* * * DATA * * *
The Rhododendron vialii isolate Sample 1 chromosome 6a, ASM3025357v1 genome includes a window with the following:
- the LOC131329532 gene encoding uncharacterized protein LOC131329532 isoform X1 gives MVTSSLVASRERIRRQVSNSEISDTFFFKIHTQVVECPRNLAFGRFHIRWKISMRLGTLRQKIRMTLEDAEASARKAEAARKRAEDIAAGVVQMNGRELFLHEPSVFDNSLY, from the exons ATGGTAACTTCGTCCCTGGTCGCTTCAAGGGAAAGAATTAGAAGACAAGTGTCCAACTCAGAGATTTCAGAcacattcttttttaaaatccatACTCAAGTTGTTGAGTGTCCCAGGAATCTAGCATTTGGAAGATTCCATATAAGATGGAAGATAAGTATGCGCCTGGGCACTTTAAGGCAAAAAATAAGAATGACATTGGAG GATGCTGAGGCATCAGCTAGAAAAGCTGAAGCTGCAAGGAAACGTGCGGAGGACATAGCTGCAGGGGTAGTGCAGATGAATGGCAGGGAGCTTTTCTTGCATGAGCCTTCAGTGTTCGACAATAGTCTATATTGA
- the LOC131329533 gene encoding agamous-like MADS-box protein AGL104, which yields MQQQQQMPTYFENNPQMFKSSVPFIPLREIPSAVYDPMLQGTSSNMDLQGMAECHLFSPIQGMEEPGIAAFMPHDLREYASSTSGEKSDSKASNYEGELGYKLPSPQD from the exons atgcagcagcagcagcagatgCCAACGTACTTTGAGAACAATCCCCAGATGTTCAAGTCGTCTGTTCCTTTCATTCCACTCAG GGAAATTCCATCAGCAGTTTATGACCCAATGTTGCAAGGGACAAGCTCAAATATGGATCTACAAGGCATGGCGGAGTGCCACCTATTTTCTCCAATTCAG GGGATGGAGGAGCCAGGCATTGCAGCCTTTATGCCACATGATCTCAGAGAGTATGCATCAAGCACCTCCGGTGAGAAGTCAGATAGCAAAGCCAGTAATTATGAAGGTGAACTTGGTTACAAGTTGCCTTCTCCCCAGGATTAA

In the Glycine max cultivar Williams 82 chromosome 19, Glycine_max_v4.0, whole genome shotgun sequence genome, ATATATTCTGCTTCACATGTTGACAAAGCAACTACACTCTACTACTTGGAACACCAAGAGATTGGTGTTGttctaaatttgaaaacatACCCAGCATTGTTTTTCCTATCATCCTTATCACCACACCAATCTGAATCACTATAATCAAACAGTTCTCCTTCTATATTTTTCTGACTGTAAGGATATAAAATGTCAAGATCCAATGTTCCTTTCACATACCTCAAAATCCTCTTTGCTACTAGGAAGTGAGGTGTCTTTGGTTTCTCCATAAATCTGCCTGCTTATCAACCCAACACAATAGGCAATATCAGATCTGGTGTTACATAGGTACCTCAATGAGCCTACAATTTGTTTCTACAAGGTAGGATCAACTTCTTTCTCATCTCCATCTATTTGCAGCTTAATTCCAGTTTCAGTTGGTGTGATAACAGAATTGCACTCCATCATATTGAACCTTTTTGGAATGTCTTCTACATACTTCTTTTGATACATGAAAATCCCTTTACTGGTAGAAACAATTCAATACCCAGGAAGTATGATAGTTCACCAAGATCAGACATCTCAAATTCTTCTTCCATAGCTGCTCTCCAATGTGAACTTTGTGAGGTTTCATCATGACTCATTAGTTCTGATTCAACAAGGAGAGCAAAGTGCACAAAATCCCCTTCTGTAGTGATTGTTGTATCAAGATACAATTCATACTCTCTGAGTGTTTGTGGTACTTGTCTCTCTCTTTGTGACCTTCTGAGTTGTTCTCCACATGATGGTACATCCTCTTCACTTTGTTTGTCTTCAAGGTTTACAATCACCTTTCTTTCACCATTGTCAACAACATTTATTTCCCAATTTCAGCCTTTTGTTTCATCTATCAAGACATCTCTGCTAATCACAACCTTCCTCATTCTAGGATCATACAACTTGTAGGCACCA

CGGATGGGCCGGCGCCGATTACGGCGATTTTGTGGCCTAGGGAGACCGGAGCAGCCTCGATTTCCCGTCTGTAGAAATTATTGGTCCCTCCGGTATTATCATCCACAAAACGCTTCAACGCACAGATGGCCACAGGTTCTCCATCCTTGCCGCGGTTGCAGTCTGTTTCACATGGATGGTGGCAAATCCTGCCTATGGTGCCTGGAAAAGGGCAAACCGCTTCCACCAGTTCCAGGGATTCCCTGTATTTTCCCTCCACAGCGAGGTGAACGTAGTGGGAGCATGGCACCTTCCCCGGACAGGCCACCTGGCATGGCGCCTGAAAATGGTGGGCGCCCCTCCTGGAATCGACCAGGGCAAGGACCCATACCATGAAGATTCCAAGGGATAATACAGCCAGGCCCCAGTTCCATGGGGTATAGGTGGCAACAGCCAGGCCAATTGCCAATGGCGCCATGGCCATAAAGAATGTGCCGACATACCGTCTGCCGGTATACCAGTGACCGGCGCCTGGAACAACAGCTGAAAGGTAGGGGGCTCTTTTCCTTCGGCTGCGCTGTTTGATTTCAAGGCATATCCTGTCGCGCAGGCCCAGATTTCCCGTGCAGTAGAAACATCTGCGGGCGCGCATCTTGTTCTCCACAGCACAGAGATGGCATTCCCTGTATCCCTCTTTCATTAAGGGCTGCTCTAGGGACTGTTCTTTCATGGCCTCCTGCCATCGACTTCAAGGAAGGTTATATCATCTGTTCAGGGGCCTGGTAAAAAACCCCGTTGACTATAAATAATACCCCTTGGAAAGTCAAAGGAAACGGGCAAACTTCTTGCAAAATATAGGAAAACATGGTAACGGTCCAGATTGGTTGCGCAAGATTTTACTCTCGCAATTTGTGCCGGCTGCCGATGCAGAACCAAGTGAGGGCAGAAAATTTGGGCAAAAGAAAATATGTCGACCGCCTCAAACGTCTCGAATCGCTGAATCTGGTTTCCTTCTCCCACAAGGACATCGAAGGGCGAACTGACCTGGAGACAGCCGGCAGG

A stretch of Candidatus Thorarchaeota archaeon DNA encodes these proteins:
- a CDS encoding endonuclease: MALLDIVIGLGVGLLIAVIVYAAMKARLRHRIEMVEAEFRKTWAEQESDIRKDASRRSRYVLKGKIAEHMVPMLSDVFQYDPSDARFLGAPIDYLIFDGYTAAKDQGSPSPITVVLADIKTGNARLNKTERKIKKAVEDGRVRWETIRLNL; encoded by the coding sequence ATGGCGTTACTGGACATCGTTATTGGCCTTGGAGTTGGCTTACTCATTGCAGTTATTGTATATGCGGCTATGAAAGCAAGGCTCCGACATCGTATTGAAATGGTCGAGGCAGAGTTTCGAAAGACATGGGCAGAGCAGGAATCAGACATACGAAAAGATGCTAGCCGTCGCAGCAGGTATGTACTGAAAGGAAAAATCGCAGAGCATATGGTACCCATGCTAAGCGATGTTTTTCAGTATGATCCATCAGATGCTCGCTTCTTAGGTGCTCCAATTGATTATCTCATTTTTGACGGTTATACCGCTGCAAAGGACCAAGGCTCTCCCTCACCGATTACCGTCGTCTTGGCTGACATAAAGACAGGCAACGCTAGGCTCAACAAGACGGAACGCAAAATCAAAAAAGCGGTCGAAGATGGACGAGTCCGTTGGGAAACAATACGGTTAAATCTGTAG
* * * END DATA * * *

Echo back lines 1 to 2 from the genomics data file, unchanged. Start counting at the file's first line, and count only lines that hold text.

The Rhododendron vialii isolate Sample 1 chromosome 6a, ASM3025357v1 genome includes a window with the following:
- the LOC131329532 gene encoding uncharacterized protein LOC131329532 isoform X1 gives MVTSSLVASRERIRRQVSNSEISDTFFFKIHTQVVECPRNLAFGRFHIRWKISMRLGTLRQKIRMTLEDAEASARKAEAARKRAEDIAAGVVQMNGRELFLHEPSVFDNSLY, from the exons ATGGTAACTTCGTCCCTGGTCGCTTCAAGGGAAAGAATTAGAAGACAAGTGTCCAACTCAGAGATTTCAGAcacattcttttttaaaatccatACTCAAGTTGTTGAGTGTCCCAGGAATCTAGCATTTGGAAGATTCCATATAAGATGGAAGATAAGTATGCGCCTGGGCACTTTAAGGCAAAAAATAAGAATGACATTGGAG GATGCTGAGGCATCAGCTAGAAAAGCTGAAGCTGCAAGGAAACGTGCGGAGGACATAGCTGCAGGGGTAGTGCAGATGAATGGCAGGGAGCTTTTCTTGCATGAGCCTTCAGTGTTCGACAATAGTCTATATTGA